People in the city of Nixon in Gonzales County are wondering whether they’re safe in their homes after an explosion and fire that rocked their neighborhood and injured two workers.
According to Glenn Lohse, the city’s fire marshal, the explosion and fire happened around 2:30 a.m. Wednesday at Vann Energy in the 200 block of E. Eighth Ave. He said it was in an area where the company cleans tanks used in oil field fracturing, or “fracking.”
Two workers reportedly suffered serious burns and were flown by AirLife to San Antonio Military Medical Center. As of noon, no information was available on their conditions.
Nixon’s police chief and the chief of city’s volunteer fire department both responded to the incident, but they said they had no information to release.
A worker who answered the phone at Vann Energy’s office said the company also had no comment at this time. However, the incident is the talk of the town in Nixon.
Dozens of residents evacuated their homes after being awakened by the loud explosion.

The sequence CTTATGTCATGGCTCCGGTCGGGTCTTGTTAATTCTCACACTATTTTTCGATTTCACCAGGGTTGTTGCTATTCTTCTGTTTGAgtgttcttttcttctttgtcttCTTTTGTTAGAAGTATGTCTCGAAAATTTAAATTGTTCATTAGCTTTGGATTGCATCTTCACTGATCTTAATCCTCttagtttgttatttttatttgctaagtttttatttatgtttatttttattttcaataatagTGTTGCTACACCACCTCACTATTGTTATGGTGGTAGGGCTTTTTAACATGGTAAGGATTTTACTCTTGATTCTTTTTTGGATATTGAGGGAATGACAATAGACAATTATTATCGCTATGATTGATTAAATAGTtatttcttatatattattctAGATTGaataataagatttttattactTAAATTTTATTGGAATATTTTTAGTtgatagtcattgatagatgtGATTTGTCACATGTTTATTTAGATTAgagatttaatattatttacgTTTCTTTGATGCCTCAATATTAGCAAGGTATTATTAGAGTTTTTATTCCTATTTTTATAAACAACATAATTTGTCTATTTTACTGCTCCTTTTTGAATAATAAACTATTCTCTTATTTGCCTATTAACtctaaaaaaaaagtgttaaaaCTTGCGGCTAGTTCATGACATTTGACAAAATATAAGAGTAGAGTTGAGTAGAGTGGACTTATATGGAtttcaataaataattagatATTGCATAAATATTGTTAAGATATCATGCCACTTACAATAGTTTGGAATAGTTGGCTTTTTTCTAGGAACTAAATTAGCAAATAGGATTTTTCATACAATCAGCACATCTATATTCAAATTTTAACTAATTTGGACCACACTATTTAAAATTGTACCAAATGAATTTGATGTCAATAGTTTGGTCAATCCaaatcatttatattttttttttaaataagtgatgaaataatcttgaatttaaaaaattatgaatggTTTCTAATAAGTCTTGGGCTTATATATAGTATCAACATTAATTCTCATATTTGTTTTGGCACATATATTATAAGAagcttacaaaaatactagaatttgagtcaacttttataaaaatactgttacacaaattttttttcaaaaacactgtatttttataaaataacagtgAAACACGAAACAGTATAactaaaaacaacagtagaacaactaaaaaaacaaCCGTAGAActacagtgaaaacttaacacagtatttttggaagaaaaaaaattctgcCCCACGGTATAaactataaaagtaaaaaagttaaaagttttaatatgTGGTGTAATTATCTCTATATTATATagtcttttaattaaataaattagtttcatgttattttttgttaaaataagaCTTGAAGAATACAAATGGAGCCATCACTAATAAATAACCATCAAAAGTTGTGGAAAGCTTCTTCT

“I looked out and all I saw was a big ball of fire,” said Irma Enriquez, who lives across the street from the plant. “I woke up my family and we all came out. And that's when everybody came out of our neighborhood."
Enriquez said was finally admitted back to her home about 90 minutes later.
Now she wonders just how safe it is.
"It was pretty scary,” she said. “It was just, like, ‘Pow!' Like something snapped and crackled.”
Until now, the biggest worry for residents had been the constant stream of big rigs on nearby Highway 80, carrying materials to and from oil fields.
“They really scare me,” said Debbie Gordon. “You try pulling out on the road in front of one. You better step on the gas.”
Gordon lives across the highway from Vann Energy and did not have to evacuate. Still, she said it was a frightening sight to wake up to.
“(The fire) was high. It was clear to those trees and way up above,” Gordon said. “We're just hoping it doesn't happen again."
While neighbors hope it will be the last emergency like this, it’s not Vann Energy’s first time of trouble.
A news release issued in February by the U. S. Department of Labor’s Occupational Safety and Health Administration said the company was cited for 17 serious violations that had to do with working conditions for employees who clean the tanks.
Lohse said OSHA, as well as the state fire marshal and Texas Commission on Environmental Quality, will be involved in the investigation concerning the latest incident.